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Asian Americans Share Challenges Of Caregiving For Elderly Immigrant Parents

The National Asian Pacific Center on Aging has created four videos featuring families discussing the challenges of caregiving. The ‘We Care’ project will be screened at film festivals around the US, starting this May.

The tradition of caring for one’s aging parents is embedded in Asian culture. But 2nd generation AAPIs face multiple challenges in caring for their immigrant parents, including a lack of support, finances, and just plain time.




In its 2020 report: “Asian Americans 65 and Older,” the Administration for Community Living — an agency within the federal Department of Health and Human Services — notes that the Asian American population age 65 and older was 2,492,874 in 2019 and is projected to grow to 7.9 million by 2060.

Older AAPIs largely live in three states: California, Texas, and New York, noted the report. More than 9% of the elderly AAPI population lives in poverty, with an average annual income of $30,788, and just $19,561 for older Asian American women. About 25% of Asian American seniors live with their adult children.

The National Asian Pacific Center on Aging is one of five organizations involved with Asian Americans Advancing Justice-AAJC’s Narrative Change and Caregiving Project. The initiative is funded by the Robert Wood Johnson Foundation.

For the project, NAPCA created four videos of families discussing the myriad of challenges involved in caregiving. The filmmakers brought together a deeply moving range of narratives.

One film tells the story of two Indian American daughters caring for their mother, formerly a physician, who can now only communicate by blinking as her disease progresses.

Another film focuses on a Filipino American man trying to balance the twin challenges of a full-time job and being the sole care giver for his 91-year-old mother. In a sweet moment, the two chat about old times as they make egg rolls together.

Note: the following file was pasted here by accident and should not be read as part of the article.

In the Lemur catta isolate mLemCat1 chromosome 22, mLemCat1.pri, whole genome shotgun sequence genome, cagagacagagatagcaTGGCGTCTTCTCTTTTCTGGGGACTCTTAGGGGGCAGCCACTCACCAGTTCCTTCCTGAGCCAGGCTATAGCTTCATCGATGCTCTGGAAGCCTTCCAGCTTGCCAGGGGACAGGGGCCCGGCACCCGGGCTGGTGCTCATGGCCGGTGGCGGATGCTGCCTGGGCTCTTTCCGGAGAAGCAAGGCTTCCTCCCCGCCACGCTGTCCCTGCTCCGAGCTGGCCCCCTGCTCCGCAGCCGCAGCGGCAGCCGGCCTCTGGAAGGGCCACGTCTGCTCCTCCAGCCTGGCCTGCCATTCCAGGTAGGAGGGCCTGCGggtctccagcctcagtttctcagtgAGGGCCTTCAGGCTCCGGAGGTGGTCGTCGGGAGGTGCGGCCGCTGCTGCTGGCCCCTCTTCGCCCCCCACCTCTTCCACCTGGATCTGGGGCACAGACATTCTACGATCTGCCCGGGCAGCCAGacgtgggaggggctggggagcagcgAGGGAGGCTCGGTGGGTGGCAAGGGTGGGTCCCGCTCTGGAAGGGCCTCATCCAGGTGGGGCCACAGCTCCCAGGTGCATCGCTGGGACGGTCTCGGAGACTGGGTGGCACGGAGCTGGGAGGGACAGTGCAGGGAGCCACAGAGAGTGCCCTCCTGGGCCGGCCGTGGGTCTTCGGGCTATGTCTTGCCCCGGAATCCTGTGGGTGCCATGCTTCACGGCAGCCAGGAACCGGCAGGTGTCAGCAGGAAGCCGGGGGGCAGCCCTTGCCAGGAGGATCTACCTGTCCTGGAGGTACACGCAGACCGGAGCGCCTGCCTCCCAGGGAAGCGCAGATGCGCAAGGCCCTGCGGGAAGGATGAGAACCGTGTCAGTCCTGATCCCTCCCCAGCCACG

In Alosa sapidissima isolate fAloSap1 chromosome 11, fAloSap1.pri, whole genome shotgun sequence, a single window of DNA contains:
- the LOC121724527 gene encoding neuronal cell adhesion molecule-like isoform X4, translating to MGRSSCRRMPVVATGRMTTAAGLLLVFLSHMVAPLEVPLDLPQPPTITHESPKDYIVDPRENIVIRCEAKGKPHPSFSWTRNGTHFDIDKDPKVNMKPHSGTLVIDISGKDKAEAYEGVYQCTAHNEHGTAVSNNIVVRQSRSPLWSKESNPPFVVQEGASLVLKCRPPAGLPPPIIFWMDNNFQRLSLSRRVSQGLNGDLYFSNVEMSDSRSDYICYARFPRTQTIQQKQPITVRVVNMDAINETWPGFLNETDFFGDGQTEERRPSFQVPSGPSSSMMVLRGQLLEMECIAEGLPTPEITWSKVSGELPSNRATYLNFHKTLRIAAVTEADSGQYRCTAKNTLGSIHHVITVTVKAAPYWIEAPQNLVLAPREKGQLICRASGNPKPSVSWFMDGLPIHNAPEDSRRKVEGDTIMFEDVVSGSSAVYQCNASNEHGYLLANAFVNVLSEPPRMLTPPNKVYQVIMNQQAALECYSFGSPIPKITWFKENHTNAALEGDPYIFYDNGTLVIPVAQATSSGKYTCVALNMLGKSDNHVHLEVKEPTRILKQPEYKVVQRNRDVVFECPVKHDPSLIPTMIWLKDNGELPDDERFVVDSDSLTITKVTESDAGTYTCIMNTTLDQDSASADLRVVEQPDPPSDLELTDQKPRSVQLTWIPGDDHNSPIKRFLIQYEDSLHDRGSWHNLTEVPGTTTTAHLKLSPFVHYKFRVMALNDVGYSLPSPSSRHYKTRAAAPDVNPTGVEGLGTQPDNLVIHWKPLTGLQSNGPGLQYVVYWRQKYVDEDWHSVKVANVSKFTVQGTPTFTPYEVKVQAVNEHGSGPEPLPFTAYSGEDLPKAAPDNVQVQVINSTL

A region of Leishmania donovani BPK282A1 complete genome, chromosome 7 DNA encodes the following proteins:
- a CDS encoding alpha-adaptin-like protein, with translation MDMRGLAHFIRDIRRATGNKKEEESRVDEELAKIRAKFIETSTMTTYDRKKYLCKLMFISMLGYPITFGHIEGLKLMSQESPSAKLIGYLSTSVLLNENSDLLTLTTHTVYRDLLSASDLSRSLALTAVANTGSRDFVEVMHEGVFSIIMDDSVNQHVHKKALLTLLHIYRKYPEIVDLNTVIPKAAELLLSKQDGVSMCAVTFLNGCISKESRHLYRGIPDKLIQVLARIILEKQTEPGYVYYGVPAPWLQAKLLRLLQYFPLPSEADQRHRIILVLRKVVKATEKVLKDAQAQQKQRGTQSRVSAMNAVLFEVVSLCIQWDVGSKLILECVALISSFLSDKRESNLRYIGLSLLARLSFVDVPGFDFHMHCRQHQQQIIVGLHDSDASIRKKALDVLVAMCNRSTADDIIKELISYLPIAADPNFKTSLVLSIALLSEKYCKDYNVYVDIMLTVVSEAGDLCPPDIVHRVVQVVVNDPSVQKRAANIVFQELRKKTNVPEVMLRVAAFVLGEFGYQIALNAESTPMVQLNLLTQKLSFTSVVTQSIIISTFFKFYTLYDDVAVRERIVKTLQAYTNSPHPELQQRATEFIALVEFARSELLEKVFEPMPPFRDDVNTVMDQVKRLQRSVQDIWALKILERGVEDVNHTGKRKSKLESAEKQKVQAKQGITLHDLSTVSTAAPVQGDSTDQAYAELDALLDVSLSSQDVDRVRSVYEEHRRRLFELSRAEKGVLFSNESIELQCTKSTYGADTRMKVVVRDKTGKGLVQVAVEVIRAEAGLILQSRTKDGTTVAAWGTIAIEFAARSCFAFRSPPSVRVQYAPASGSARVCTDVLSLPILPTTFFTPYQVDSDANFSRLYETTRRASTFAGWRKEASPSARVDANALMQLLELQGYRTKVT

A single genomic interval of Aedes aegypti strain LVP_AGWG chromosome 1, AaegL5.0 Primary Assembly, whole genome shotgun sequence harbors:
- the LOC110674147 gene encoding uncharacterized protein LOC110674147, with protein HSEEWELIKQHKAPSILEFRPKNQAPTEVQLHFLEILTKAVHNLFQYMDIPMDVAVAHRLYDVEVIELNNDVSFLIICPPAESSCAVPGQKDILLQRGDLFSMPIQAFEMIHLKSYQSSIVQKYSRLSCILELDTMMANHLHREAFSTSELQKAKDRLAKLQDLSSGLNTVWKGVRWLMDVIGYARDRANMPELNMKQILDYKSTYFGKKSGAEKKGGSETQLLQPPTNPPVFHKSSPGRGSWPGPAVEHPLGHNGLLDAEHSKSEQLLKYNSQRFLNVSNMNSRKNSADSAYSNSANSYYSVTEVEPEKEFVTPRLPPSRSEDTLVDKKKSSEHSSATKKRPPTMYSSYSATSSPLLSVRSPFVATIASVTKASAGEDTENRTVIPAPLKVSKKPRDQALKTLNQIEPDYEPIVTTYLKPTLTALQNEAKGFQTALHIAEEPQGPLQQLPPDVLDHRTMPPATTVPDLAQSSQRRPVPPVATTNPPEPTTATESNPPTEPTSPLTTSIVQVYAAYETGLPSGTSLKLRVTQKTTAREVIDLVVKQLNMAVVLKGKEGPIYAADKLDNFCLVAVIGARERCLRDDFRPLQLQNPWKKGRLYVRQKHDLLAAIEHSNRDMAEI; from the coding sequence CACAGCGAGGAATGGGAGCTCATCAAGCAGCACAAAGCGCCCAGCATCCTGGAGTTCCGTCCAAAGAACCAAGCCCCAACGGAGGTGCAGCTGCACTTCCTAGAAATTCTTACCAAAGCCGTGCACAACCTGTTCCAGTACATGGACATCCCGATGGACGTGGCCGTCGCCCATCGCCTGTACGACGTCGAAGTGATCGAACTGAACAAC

A young Hawaiian Chinese woman lives with her elderly mother, who suffers from multiple illnesses. They are forced to talk about end-of-life expectations as a close family member is moved to hospice care. And in another film, a Thai American woman, whose elderly parents still work at their restaurant despite health challenges, says: “I feel like I’m the parent of two really stubborn children.”

The series is titled: “We Care.”

“Every story is different, the expectations are different,” Benny Lai, a spokesman for NAPCA, told Ethnic Media Services. “But the mindset is the same. You must have a lot of patience and love. Otherwise, you cannot be a caregiver.”

“Asian folks are more willing and common to be caregivers. Back in our home countries, it’s very common that the second generation are living with their parents,” said Lai. “And when they are in the States, living in bigger homes, getting married, moving out of their parents’ homes, they find it easier to hire a couple of domestic helpers at maybe $3,000 to $4,000 a month per person, or put them in elderly houses for $4,000 a month. But not a whole lot of people can afford them,” he said, noting that by default, adult children become their parent’s caregivers.

Denyse Woo Ockerman, who lives with her mother Irma in Hemet, California, characterizes her mom as “my best friend.”

“We were meant to be together,” she says in her film. “Caregiving is imprinted in our culture. It is ohana,” says Woo Ockerman, using her culture’s word for a deeply tied family.

“Love is With Me,” are the words that echoed through Manisha and Nayana Shahane’s mother’s journal, which she began to write shortly after being diagnosed with Multiple Symptom Atrophy.

The family’s long term care insurance ran out: Manisha and Nayana had to step up round-the-clock care, often at expense to their own well-being.

The loss of time for self-care was a theme that echoed through all four videos. But each caregiver also spoke about the deep satisfaction they had gained from caring for a vulnerable human being.

All four films will be featured at various film festivals around the US beginning in May. They can be viewed on NAPCA’s YouTube channel next month. (Ethnic Media Services)

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